Tyler Mill Preserve
Miles of trails run throughout 1,000 acres of land owned by the town of Wallingford. The property features rocky hills, the Muddy River, swamps and open fields. Popular for hiking, mountain biking and fishing.
The preserve can be accessed through several locations, including Vietnam Veterans Memorial Park on East Center Street and a dirt road leading in from Northford Road on the northern side or Bertini Park on Woodhouse Avenue on the south side.
WALLINGFORD — Just ten steps onto the trail, a large garter snake darted back and forth, upset with my interruption of its sunbathing on a warm spring day.
Signs of spring permeate the Tyler Mill Preserve, making for a beautiful but muddy excursion into nature. I set out on a more ambitious trek through the property than on my previous visit, starting in the parking lot at Vietnam Veterans Memorial Park and making my way through the northern and southern red trail loops traversing trap rock, a swamp and several stream crossings.
Bryan Bettencourt and his wife, Tricia Dowcett, checked over their mountain bikes in the parking lot. The Cheshire residents have been coming to the preserve for more than a decade to bike, run and hike.
“There’s such a variety here,” Bettencourt said of the terrain. “It doesn’t get old.”
From the trail kiosk, I set out to the right on the green trail, which runs along a large field until it reaches the tree line and connects with the red trail. The field offered a wide-angle view of white fluffy clouds swirling gently against the blue sky.
The red trail spans two loops, with a marked trail connecting the two. The northern trail runs around Tamarac Swamp, higher on the west side and rides on the edge on the east side. The southern loop includes rocky hills and small, meandering streams along with the Muddy River.
Blue jays cackled loudly as I made my way through the first half of the north loop. Through the trees, I could spot a large swampy area down below. Small, purple flowers lined several parts of the trail. With spring wildflowers blooming, several large bumblebees frequently buzzed along the trails.
The red trail runs along a dirt road for a while until it splits. On my left, the trail continued along the road for the north loop and to the right, a red trail leading to the southern loop. I made off to the southern loop.
With all the rain, I expected a lot of mud. Trail conditions were better than expected, but I still managed to find several slippery, muddy spots, particularly on the southern trails. Several insects took an interest in my head, defying the repellent I sprayed on before my hike.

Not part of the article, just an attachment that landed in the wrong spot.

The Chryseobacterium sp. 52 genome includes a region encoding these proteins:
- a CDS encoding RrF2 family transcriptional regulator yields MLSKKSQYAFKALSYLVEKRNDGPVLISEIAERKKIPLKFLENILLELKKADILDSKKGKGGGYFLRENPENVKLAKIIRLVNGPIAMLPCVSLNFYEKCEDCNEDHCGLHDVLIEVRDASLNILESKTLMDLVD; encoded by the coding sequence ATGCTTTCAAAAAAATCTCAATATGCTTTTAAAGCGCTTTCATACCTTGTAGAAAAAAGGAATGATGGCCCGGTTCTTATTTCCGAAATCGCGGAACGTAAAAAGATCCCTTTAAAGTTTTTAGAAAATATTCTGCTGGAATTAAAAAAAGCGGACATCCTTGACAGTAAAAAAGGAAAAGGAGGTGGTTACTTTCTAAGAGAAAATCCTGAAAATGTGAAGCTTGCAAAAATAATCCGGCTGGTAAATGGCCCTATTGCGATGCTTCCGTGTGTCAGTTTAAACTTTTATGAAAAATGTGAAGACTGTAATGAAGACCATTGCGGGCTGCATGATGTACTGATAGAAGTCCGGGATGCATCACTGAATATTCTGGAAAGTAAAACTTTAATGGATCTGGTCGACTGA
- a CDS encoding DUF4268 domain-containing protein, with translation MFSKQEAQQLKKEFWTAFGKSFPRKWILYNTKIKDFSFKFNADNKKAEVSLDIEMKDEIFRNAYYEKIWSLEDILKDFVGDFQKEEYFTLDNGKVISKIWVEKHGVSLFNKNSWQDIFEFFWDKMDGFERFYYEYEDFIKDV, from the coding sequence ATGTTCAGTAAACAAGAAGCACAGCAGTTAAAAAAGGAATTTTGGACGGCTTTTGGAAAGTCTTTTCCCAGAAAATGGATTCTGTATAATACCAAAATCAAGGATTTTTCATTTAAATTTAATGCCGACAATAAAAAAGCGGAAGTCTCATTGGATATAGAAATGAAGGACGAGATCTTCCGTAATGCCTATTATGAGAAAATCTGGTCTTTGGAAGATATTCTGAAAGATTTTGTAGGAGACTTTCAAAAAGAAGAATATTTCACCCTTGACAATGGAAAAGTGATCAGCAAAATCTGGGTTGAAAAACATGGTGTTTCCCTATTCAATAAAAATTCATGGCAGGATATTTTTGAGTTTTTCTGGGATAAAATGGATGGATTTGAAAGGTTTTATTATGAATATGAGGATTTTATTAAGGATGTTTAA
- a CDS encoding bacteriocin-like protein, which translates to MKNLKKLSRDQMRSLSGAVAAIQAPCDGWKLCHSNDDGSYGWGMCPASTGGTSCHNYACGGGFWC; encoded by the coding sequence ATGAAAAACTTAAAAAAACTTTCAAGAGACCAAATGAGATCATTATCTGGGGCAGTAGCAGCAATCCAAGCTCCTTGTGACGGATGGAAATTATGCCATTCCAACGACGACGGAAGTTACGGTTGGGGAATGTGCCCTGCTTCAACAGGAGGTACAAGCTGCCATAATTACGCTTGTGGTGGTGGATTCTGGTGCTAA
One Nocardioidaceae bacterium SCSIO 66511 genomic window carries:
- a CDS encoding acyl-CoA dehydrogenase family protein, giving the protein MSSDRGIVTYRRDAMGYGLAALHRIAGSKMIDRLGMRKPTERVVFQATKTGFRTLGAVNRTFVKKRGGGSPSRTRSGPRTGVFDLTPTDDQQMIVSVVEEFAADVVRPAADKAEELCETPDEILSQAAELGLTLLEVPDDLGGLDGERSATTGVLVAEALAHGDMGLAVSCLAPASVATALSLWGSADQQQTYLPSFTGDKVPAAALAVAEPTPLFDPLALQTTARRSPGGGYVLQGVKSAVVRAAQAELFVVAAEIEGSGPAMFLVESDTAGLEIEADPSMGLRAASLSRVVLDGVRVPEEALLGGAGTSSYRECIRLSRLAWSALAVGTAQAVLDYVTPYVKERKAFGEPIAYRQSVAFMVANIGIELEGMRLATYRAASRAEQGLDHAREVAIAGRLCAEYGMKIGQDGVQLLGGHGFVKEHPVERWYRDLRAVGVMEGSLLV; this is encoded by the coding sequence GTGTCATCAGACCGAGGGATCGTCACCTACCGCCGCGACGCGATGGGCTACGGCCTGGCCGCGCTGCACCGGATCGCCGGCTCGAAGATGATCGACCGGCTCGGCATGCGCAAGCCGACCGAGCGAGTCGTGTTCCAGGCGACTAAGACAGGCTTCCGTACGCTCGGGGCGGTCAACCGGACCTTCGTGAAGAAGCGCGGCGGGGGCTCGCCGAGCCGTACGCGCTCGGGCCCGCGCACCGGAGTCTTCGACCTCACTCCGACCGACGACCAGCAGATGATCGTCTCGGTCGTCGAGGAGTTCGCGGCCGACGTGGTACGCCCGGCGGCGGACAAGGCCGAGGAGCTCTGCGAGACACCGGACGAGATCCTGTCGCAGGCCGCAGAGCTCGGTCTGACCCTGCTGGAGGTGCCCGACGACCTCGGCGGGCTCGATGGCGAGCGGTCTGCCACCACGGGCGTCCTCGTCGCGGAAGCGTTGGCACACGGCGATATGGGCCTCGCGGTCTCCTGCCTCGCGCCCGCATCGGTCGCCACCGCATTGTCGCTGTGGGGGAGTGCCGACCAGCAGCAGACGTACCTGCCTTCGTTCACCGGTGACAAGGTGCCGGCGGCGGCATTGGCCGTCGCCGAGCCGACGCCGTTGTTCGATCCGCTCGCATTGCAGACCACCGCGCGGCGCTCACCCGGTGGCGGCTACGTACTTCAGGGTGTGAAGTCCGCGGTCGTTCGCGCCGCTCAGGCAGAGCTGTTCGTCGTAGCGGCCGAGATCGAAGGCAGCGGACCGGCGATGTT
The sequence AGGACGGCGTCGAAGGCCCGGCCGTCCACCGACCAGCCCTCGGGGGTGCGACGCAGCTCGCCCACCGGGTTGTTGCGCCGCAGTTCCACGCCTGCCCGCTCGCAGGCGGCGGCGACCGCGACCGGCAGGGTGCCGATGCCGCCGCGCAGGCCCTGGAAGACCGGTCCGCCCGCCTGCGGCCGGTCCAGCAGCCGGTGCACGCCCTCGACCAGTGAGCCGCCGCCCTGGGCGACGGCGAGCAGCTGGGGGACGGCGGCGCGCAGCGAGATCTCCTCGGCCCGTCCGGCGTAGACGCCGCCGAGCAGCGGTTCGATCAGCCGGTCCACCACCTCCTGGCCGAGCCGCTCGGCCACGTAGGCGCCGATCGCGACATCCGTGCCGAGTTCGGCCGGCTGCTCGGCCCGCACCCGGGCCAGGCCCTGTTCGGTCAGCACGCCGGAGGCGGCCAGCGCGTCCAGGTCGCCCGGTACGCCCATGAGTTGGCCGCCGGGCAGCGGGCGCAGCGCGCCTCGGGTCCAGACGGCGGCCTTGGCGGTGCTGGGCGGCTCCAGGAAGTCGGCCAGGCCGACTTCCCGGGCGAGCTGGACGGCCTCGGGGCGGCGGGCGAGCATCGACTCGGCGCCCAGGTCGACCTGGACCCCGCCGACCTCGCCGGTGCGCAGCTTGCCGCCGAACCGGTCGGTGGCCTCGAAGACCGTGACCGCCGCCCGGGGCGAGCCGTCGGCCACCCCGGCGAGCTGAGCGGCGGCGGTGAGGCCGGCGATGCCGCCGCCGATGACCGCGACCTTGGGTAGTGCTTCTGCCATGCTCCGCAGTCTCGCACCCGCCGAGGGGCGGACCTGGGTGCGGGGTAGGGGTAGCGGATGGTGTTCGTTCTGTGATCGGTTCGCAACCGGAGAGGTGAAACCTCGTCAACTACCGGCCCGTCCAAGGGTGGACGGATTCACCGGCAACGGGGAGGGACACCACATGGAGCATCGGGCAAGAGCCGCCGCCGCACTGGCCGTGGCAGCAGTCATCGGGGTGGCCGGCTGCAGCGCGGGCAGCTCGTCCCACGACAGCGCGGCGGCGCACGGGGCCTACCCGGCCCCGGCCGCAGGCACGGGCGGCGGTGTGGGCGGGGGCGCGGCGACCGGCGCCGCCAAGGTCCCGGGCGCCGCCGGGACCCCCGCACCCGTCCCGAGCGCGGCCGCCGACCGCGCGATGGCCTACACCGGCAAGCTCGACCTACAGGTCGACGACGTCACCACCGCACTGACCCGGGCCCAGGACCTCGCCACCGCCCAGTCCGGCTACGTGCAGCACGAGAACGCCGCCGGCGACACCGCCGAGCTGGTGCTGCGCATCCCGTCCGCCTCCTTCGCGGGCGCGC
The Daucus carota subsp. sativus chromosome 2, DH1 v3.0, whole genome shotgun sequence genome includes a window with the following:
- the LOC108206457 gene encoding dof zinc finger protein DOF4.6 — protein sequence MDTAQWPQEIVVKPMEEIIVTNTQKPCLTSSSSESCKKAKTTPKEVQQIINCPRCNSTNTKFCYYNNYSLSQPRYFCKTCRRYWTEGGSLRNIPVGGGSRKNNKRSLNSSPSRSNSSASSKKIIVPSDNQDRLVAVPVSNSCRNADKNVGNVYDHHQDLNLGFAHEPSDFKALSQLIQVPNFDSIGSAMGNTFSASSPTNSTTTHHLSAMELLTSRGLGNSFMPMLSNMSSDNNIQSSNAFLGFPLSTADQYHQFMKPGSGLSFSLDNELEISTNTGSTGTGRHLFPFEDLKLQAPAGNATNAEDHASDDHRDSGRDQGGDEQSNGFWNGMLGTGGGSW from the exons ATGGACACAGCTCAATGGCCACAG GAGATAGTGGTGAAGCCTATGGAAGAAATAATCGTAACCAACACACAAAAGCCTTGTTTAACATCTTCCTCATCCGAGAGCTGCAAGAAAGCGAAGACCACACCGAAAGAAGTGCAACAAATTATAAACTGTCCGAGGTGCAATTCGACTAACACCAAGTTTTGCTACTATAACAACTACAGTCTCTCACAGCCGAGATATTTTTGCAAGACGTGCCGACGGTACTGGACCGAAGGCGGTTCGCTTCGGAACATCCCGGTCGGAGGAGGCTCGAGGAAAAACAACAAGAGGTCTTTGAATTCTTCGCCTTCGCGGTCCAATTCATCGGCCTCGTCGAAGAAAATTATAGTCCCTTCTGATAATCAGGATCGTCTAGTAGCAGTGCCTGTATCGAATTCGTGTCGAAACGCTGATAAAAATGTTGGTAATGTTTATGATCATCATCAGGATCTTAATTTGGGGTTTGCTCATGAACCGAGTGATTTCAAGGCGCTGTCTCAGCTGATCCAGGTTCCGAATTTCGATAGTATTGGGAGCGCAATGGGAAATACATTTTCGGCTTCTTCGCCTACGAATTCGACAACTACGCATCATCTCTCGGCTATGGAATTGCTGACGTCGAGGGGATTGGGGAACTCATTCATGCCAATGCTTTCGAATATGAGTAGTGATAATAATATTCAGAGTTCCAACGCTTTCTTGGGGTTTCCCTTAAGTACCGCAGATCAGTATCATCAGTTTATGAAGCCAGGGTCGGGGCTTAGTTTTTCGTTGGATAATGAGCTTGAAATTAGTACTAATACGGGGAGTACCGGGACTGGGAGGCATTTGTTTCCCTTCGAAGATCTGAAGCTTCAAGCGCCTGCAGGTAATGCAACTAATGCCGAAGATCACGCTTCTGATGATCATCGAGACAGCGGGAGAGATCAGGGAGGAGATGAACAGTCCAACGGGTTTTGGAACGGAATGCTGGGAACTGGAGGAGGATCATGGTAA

The southern loop begins with a gentle ascent — not too steep but enough to get the blood pumping — before turning downward towards the Muddy River. Making my way through the lowland areas, I stopped to inspect several vernal pools. Dark black tadpoles swam about in several of the pools. I spied a quick movement out of the corner of my eye, catching the reflection of a red tail hawk soaring overhead.
Passing through several small streams, I came to the much larger Muddy River, which runs throughout the preserve. The red trail crosses the river twice. Both crossings make for magnificent views. The second crossing is near the raceway and foundation of the old Tyler’s Mill. Throughout the lowlands, plant life was springing up everywhere. Fern fronds were unfurling. Trout Lilies, trillium and jack-in-the-pulpits blooms seemed to be everywhere.
I made my way back to the north loop, which continues down the dirt road from the split, past several more open fields. Several birds frolicked on the edge of the field line including nuthatches, robins and a red shouldered hawk.
Once the trail breaks from the road, it heads down through a pine grove along the edge of the swamp. I could see the swamp water stirring but couldn’t quite make out what was causing the motions. This part of the trail has the swamp on one side and a ridge on the other.
The wind kicked up a bit, causing the forest to seem to groan. Almost like it was stretching out after a long winter’s nap. I eventually made my way to the yellow trail, which then took me back to the parking area, which is where I ran into the Cheshire couple.
Though the town’s Conservation Committee mentioned an abundance of deer causing eating vegetation in the preserve, unfortunately, I did not see any deer during my journey. I saw some deer tracks, but horse tracks seemed much more prevalent than deer tracks, at least near the trails I took.
The hiking app on my phone logged the trip at a little under four miles, taking about two and a half hours at my leisurely pace. Before heading out on my hike, I stopped by the Wallingford Public Library to pick up the Tyler Mill Conservation Area Interpretive Trail Guide and a trail map to take along. Just ask the nice people at the reference desk about them.